Pompeii Rises from the Ashes

The Day After Tomorrow, Twister and Volcano are Hollywood’s idea of what a cataclysmic natural disaster would be like.  But in August 72 A.D., Mother Nature played out its own story when the cities of Pompeii and Herculaneum were buried alive under ash and pumice from a colossal eruption from Mount Vesuvius.  Very few natural catastrophes have ever rivaled the destruction of Pompeii and Herculaneum as an entire existence was obliterated in a 48-hour span.

Pompeii and Herculaneum was inadvertently unearthed in 1599 and was once again forgotten about until 1738 when Herculaneum was rediscovered by workers digging for the King of Naples’ summer palace.  Pompeii was found 10 years later.  In 1860, archeologist Giuseppe Fiorelli took charge of the excavations and had the spaces left by the victims of the eruption filled with plaster to create perfect casts of the citizens that were unable to escape.    Pompeii and Herculaneum also marked the first major find in the budding discipline of archaeology.

 

What made the cities of Pompeii and Herculaneum such an ideal discovery was the cause of its demise.  The pumice and ash created a tomb for the municipalities and its occupants.  Everything about the Roman towns remained the same as it did when eruption began – lying undisturbed and waiting for human civilization to resurrect it from its petrified state.    More than any other find, Pompeii and Herculaneum gave people the opportunity to witness what daily life in the ancient world was like.   Now New Yorkers can incorporate this once thriving city and its surrounding town into their daily routine by visiting Pompeii the Exhibit: Life and Death in the Shadow of Vesuvius at Discovery Times Square.

Pompeii the Exhibit is a comprehensive exploration into the commonalities of the human existence – a visual display that reminds of the audience that the song “Everything Old Is New Again” rings undeniably true.  Over 250 artifacts are exhibited; we learn about Pompeii’s principle gods and goddesses, which were adopted from Rome, Greece and Egypt as well as view their money system, weights for measurement, a wall of graffiti, jewelry and a recreation of a room in a brothel.  Also included were utensils, beans, a loaf of bread and partially restored frescos.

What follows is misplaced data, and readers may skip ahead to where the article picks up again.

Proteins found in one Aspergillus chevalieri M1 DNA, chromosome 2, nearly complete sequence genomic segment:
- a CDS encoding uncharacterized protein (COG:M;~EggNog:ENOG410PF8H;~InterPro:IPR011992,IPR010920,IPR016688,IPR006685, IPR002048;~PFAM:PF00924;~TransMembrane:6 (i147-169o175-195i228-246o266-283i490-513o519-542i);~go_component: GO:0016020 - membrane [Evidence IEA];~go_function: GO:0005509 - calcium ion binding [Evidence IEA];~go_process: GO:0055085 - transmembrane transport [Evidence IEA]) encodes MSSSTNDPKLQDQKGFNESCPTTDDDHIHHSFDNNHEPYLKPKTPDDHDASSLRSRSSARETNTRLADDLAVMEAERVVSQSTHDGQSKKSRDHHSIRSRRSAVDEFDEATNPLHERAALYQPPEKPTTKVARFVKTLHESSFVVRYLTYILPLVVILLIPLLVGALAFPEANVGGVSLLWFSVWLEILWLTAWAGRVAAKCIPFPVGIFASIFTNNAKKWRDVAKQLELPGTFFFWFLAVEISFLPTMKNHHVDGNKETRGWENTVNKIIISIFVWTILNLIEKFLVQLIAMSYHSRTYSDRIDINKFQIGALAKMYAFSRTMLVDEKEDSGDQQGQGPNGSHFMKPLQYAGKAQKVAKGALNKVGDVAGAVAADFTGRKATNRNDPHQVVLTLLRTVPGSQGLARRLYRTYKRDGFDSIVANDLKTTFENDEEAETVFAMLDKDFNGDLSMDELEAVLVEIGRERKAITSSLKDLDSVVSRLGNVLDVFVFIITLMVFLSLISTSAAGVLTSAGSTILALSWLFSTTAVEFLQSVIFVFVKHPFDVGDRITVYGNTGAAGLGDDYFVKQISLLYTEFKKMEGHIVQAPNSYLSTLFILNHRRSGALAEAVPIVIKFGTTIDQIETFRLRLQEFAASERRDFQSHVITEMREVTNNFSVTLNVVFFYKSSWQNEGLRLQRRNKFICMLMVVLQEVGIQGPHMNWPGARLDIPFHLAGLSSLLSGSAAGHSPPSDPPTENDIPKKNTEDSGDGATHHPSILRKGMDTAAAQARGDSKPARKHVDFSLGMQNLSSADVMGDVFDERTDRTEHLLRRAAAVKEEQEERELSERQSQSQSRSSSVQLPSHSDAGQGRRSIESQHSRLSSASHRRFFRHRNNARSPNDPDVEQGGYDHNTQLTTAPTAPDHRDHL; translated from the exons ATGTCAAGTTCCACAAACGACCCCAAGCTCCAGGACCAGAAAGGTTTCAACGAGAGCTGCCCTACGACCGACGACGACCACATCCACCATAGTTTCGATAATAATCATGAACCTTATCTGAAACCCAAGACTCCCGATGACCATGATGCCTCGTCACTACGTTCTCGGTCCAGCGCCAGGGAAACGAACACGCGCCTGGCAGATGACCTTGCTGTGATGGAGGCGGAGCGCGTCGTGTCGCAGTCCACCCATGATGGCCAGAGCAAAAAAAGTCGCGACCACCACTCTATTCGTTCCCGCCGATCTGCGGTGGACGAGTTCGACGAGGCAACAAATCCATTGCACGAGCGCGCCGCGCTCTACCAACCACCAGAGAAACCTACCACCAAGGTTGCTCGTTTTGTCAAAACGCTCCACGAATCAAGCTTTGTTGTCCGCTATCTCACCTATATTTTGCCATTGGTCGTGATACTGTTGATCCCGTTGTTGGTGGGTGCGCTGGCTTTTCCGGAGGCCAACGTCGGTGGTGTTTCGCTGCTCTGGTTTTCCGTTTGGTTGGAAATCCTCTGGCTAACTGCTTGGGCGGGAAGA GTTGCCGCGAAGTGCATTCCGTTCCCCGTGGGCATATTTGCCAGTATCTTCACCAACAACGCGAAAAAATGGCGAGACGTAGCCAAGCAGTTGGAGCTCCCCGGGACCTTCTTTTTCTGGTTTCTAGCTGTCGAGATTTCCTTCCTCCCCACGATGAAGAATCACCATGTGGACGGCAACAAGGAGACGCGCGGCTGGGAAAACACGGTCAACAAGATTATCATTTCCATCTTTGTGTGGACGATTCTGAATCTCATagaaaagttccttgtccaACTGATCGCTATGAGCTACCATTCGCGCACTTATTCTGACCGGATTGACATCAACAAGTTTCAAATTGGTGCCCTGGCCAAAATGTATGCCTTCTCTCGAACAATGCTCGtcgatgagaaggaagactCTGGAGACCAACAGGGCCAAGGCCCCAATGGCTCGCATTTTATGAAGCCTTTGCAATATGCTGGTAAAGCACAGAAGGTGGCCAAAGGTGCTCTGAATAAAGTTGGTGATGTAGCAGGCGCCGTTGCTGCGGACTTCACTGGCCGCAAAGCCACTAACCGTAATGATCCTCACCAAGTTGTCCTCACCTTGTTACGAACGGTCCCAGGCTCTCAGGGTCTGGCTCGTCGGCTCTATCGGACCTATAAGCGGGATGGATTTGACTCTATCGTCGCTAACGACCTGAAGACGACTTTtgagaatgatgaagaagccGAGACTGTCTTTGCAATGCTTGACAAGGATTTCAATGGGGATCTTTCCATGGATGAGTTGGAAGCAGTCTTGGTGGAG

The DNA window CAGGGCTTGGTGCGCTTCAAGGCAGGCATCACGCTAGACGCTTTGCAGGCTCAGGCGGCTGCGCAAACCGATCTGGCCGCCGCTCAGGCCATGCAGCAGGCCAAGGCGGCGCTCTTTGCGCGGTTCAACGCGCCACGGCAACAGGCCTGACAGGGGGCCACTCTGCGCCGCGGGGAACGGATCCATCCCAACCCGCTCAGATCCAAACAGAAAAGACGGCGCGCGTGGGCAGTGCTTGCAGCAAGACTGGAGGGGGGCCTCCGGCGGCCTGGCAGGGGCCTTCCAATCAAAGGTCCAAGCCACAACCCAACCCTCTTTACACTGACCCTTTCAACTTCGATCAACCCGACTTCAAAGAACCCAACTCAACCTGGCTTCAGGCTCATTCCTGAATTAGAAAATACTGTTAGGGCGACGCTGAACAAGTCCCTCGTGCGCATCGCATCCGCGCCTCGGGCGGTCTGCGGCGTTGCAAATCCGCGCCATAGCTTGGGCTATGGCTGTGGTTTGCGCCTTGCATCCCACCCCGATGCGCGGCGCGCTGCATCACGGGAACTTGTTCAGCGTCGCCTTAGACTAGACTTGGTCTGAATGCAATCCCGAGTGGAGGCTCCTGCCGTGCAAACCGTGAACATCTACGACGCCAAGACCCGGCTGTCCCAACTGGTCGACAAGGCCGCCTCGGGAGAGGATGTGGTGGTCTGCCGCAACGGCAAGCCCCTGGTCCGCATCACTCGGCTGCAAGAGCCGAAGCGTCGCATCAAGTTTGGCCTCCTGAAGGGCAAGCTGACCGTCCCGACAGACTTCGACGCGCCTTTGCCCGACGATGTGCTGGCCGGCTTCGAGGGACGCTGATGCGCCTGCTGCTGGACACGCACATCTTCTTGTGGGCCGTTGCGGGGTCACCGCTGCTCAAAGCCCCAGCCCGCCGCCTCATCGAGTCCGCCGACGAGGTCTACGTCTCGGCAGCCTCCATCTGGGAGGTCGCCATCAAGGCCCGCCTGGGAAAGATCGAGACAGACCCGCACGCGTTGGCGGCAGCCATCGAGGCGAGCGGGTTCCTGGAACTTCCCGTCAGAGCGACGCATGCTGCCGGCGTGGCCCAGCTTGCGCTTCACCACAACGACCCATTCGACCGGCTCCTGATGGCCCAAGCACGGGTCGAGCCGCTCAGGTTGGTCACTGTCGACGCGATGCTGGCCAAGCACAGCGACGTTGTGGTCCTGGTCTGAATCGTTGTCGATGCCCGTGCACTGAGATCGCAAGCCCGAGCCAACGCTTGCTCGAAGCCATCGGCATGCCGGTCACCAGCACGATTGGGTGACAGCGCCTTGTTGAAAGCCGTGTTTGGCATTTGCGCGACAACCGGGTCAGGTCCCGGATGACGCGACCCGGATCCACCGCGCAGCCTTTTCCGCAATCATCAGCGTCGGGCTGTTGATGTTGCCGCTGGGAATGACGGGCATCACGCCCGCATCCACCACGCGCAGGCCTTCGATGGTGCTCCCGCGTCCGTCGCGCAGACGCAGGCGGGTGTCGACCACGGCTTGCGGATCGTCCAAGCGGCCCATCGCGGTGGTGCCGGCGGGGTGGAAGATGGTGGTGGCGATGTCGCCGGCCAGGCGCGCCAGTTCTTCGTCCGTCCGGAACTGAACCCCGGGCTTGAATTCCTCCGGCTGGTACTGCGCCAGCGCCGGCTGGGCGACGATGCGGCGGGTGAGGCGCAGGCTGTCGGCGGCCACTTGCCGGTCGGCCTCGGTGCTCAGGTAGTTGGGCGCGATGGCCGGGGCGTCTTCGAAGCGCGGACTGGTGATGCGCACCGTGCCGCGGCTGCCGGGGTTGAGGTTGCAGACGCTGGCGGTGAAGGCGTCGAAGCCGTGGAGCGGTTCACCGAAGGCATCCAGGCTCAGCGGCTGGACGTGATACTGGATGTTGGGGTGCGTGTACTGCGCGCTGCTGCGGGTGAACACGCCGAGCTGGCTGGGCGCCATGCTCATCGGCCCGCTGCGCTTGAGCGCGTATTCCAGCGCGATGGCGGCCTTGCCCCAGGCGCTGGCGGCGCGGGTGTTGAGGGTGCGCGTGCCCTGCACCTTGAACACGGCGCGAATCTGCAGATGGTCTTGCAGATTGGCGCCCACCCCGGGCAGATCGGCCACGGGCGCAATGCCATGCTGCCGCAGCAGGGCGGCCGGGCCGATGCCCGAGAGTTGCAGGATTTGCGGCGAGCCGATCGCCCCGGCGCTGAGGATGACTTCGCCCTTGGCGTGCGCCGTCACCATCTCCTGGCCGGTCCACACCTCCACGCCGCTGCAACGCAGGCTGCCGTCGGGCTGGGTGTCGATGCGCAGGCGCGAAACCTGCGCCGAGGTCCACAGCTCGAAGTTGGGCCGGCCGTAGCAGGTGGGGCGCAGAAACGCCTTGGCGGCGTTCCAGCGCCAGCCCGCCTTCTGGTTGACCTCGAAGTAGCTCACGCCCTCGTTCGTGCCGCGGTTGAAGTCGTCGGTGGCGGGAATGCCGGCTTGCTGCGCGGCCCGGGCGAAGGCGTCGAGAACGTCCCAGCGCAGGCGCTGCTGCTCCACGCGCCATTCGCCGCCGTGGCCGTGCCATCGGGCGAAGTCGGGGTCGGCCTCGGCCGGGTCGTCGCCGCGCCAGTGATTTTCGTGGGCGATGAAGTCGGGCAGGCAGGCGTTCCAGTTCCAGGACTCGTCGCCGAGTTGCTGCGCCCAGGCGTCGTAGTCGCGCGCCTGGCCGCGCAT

Perhaps the most creepy and bone-chilling aspect of the exhibit was the six-minute video that recreated the extermination of Pompeii and Herculaneum and the body casts and skeletal remains of those who perished.  Patrons enter a dark room with a screen.  Minute-by-minute the details of the eruption are witnessed as crashing, fiery effects are projected from the speakers and with a cold blast of air, the doors open to reveal the replicas of the citizens that endured the worst horror one’s mind could ever conceive.  But what is equally fascinating and daunting was that unlike the rest of the exhibit, reality had been exhumed and presented right before our eyes.  In other rooms of Pompeii the Exhibit: viewers could imagine a man entering the brothel room with his chosen lover or the gladiator that wore the helmet and shin guards that protected him in a glorious win.  But there was no need to imagine the pain that was wracked in the face of a chained dog as he twisted on his back or the man that covered his face with his tunic to avoid inevitable suffocation.    The room was filled with ghosts telling their story.

Pompeii the Exhibit: Life and Death in the Shadow of Vesuvius will run at Discovery Times Square, located at 226 West 44th Street, until September 5.  Like the King Tut exhibit, a portion of the proceeds of the exhibit will go toward the preservation of the Pompeii site.   Ticket prices range from $19.50 to $25.00 and the last tickets are sold 90 minutes prior to closing. 

Photos:  F.A.M.E NYC Editor, MWW Group

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  1. Pingback: K9 Clothing Part I – A Brief History | Montecristo Travels

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